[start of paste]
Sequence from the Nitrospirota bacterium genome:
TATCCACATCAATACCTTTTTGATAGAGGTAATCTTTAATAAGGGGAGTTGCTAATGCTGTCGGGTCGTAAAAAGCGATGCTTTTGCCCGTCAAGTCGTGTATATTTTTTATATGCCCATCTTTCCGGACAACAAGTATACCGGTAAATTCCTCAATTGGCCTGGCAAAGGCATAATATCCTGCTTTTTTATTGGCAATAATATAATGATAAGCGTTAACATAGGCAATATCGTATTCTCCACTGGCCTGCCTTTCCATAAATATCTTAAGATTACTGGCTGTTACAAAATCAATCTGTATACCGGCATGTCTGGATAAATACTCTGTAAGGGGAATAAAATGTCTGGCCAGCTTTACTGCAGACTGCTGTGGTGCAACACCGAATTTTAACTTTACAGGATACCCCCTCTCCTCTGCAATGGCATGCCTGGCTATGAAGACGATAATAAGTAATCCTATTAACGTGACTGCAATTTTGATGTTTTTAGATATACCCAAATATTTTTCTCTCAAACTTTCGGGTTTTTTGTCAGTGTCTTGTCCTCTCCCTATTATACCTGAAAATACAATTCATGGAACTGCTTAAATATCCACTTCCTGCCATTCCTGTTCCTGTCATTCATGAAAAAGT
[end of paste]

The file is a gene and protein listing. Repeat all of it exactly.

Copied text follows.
Sequence from the Nitrospirota bacterium genome:
TATCCACATCAATACCTTTTTGATAGAGGTAATCTTTAATAAGGGGAGTTGCTAATGCTGTCGGGTCGTAAAAAGCGATGCTTTTGCCCGTCAAGTCGTGTATATTTTTTATATGCCCATCTTTCCGGACAACAAGTATACCGGTAAATTCCTCAATTGGCCTGGCAAAGGCATAATATCCTGCTTTTTTATTGGCAATAATATAATGATAAGCGTTAACATAGGCAATATCGTATTCTCCACTGGCCTGCCTTTCCATAAATATCTTAAGATTACTGGCTGTTACAAAATCAATCTGTATACCGGCATGTCTGGATAAATACTCTGTAAGGGGAATAAAATGTCTGGCCAGCTTTACTGCAGACTGCTGTGGTGCAACACCGAATTTTAACTTTACAGGATACCCCCTCTCCTCTGCAATGGCATGCCTGGCTATGAAGACGATAATAAGTAATCCTATTAACGTGACTGCAATTTTGATGTTTTTAGATATACCCAAATATTTTTCTCTCAAACTTTCGGGTTTTTTGTCAGTGTCTTGTCCTCTCCCTATTATACCTGAAAATACAATTCATGGAACTGCTTAAATATCCACTTCCTGCCATTCCTGTTCCTGTCATTCATGAAAAAGT